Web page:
I started using recycled material during my art and design foundation course. This was initially due to lack of money. I was also living in Coventry and honestly had no idea where to source anything. Then when I started at London College of Fashion, I really became aware of the environmental impact of fashion. When you start educating yourself, it spirals, and you can’t un-see the problem. I had a really inspiring seminar in my second year at university from Christopher Raeburn, who talked us through his process of using discarded parachutes. From this I started to become more and more interested in the various ways of upcycling to reduce waste. I also find it really inspiring to repurpose something. I like the fact that people can make a connection with the material’s past life, reinventing the idea of ‘new’.

I like the fact that people can make a connection with the material’s past life, reinventing the idea of ‘new’.

Considering the current impact of COVID on the fashion industry, how have you navigated the past 6 months in a professional sense? What was your biggest challenge and what, if any, were the benefits of a slowed pace of life for you as a designer?

Everyone has had to make changes to their ways of working. Thankfully for me, I work multiple jobs on a freelance basis. When I was unable to continue with my freelance work, because of lockdown restrictions, I focussed a lot more time into my brand. Like many, I faced personal challenges along with uncertainty, but having time to be alone and work on my craft, has definitely helped me to grow. I think it’s quite important that there’s a reduction in consumption across all levels of the market. While I understand there are many different perspectives, both positive and negative, industry levels of manufacture and consumption were out of control and unnecessary. Of course, I want people to buy the clothes that I make, but I have a level of understanding that collectively, we need to be responsible and look at the bigger picture. 

You talk of an involvement with local community and craft, alongside a passionate engagement within the LGBTQ+ community. How important is the idea community and localisation with craft, to you? Do you think this influence or benefits your work, or vice versa, do you think your work benefits the community?

Craft is important. Teaching people how to make and repair is such a valuable skill. Pre-COVID, I started to host workshops on this. Similarly, inclusivity is crucial, because everyone should feel welcome and feel like they can get involved. I love collaborating with inspiring people because it challenges my own perspective and creativity. We’re powerful in numbers, and I think social justice and creativity go hand in hand.

What do you hope to achieve under this Selfridges initiative? What challenges do you foresee, and what should we expect from a future drop? 

I’m honoured to be a part of such a positive project. I hope that people invest in these smaller brands driving new ways of working. I think we’ve already navigated some of the most difficult challenges this year. The country is in an economic downturn, which is always going to make things more difficult when starting a business. I do however think that I’m adaptable and willing to take chances, in order to keep moving forward. For the next drop, I’m working hard to expand the size offering, and continue to offer a wider variety of pieces that are ungendered. One of the main challenges at this current moment, is dwindling resources due to festival cancellations. Luckily there was enough to produce this collection, but I am looking to develop new designs with different upcycled fabrics and materials.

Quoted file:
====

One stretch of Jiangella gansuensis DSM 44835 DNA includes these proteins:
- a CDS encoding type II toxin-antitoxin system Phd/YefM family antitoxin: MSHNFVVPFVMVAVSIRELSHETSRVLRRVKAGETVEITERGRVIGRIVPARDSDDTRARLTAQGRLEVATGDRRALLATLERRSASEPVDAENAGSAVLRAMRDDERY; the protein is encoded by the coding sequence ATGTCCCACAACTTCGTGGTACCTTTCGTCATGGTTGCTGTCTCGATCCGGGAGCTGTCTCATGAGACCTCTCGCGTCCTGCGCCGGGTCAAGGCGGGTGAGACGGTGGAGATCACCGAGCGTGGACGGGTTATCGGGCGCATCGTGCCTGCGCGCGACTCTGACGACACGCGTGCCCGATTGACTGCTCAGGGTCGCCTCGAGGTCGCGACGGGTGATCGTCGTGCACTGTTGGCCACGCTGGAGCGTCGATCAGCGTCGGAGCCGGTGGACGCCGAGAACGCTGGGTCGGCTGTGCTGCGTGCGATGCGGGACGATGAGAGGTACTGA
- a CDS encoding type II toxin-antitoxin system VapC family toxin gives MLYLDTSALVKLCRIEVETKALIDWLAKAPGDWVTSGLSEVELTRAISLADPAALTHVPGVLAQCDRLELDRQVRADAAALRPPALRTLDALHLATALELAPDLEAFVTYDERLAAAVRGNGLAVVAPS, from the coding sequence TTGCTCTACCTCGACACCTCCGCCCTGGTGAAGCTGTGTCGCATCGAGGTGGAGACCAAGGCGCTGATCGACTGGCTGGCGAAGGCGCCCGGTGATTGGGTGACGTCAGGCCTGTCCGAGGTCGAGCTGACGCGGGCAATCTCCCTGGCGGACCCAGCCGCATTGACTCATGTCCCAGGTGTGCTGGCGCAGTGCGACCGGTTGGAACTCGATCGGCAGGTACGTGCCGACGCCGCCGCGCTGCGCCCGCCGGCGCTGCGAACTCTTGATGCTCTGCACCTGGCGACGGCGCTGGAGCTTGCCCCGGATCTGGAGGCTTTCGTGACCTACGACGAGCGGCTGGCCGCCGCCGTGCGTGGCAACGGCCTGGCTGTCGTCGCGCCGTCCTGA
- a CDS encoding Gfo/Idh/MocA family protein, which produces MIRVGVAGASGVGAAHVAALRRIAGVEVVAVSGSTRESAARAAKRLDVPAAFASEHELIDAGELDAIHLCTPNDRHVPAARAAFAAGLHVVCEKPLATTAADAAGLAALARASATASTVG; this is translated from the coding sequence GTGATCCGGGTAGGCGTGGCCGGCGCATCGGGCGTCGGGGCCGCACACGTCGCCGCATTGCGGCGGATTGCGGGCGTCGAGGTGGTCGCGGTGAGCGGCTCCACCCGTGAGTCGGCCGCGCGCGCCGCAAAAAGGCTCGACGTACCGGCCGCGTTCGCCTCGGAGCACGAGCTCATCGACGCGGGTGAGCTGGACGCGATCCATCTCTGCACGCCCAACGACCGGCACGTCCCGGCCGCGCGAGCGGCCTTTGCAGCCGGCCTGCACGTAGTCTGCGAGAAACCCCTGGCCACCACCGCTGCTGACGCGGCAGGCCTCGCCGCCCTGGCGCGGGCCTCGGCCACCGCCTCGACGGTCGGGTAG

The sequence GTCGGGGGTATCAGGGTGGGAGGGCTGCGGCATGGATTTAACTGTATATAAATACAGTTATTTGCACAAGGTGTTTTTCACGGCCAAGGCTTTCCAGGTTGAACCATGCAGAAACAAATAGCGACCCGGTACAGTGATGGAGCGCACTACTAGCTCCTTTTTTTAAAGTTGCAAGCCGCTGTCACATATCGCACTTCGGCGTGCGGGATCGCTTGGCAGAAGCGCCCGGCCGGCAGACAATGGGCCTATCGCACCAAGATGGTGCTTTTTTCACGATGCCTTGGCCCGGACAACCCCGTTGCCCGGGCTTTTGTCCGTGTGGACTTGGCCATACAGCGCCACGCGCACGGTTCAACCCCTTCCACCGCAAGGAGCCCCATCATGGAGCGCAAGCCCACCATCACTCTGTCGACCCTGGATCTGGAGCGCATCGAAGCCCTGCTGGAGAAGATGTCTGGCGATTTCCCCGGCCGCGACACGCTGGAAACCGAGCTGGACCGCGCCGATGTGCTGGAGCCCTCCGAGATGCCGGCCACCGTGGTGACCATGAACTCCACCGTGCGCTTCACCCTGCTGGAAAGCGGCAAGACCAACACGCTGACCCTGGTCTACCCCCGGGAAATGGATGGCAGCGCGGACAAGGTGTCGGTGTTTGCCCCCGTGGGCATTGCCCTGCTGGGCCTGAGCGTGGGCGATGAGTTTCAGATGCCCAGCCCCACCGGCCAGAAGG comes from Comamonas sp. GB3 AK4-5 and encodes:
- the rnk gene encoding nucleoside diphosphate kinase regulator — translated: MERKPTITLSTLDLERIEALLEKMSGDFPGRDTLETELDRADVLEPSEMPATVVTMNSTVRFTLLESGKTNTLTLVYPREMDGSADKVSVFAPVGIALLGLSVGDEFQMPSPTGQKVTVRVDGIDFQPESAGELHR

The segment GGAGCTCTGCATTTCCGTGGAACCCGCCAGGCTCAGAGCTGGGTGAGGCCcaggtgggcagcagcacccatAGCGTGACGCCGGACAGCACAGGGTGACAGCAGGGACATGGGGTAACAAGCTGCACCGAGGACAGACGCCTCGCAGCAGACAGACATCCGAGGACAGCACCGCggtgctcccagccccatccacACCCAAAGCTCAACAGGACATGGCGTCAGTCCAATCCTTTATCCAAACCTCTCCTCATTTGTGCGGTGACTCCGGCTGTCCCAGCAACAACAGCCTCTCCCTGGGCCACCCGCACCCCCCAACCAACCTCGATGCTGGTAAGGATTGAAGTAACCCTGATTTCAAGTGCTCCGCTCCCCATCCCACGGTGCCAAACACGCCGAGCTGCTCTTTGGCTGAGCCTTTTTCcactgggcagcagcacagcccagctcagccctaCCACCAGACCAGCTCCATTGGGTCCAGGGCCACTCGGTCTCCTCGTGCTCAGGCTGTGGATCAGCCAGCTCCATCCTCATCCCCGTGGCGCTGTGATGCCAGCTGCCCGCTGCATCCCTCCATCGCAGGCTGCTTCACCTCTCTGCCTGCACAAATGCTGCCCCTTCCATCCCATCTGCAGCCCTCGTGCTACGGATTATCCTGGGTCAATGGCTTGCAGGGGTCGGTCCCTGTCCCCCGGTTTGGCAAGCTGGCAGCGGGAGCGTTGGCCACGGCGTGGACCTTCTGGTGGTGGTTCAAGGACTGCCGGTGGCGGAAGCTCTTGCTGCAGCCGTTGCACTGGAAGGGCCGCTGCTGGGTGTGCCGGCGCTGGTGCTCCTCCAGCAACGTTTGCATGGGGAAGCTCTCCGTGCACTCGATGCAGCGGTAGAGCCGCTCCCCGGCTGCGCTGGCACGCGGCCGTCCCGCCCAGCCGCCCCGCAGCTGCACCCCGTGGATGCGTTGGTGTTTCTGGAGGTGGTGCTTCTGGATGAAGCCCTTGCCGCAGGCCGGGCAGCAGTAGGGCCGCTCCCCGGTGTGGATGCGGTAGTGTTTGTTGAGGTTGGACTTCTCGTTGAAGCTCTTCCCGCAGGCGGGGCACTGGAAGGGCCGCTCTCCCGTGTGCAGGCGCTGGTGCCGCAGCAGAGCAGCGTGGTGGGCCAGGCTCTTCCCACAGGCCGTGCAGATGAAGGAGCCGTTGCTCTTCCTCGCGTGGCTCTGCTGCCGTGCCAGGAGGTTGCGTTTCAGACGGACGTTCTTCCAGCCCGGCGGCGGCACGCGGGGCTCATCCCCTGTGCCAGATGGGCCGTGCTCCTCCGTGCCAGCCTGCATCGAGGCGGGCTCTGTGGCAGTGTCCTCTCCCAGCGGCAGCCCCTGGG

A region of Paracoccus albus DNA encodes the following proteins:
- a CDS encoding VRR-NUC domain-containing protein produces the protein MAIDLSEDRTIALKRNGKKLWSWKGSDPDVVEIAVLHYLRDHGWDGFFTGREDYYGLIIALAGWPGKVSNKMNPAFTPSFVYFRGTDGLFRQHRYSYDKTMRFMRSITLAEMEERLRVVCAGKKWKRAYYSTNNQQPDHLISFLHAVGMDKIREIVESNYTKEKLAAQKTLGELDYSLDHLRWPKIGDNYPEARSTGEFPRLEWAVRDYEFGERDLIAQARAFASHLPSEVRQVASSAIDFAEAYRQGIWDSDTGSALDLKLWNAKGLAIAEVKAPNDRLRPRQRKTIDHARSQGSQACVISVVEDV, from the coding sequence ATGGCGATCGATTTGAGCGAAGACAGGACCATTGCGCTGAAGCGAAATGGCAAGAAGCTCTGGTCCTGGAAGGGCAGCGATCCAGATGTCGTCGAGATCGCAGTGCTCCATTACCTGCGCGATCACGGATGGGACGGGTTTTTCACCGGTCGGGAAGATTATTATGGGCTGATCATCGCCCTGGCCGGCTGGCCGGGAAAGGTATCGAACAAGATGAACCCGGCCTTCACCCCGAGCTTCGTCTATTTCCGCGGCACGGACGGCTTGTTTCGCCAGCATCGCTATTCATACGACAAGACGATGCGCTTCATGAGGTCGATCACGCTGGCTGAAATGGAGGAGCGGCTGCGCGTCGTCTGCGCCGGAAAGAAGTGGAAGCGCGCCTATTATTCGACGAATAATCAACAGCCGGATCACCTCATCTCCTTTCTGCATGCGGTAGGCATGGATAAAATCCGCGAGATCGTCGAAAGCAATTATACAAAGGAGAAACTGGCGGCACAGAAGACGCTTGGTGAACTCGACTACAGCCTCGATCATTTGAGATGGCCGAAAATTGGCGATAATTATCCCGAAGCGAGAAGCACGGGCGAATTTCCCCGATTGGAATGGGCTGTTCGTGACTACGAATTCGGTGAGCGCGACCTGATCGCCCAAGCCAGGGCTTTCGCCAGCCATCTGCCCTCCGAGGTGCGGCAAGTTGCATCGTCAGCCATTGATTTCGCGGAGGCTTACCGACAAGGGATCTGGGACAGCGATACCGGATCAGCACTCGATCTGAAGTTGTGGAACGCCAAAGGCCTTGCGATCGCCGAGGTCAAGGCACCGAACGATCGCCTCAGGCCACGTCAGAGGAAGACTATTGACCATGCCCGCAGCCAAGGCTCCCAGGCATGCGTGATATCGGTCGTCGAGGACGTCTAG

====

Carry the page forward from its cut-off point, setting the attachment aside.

What’s your next move, and what do you want to achieve in the short term? Are you working on anything outside of your Selfridges capsule? Are you content with the scale of your brand, being smaller, with limited releases, or are you looking to upscale? 

I want to keep the momentum going and continue to promote positive change. Another capsule collection is already in the design stage, which I’m really excited about. You have to remember that no one person can be fully sustainable, but I always try to design for purpose and not overproduce. At the moment, I work mostly by outsourcing and collaborating. On most days, it’s just myself and my studio manager, Elle Yarushin, so as you can imagine, we’re both extremely busy. I’m quite content with where things are at the moment, and it’s exciting to see things move forward with my brand. In terms of projects outside of Selfridges, I’m working on an exciting collaboration with a close friend who is passionately engaged with the LGBTQ+ community.

Shop Chloe Baine’s capsule collection with Selfridges here.

Enjoyed this article? Help keep independent queer-led publishing alive by becoming a BRICKS community member for early bird access to our cover stories and exclusive content for as little as £2.50 per month.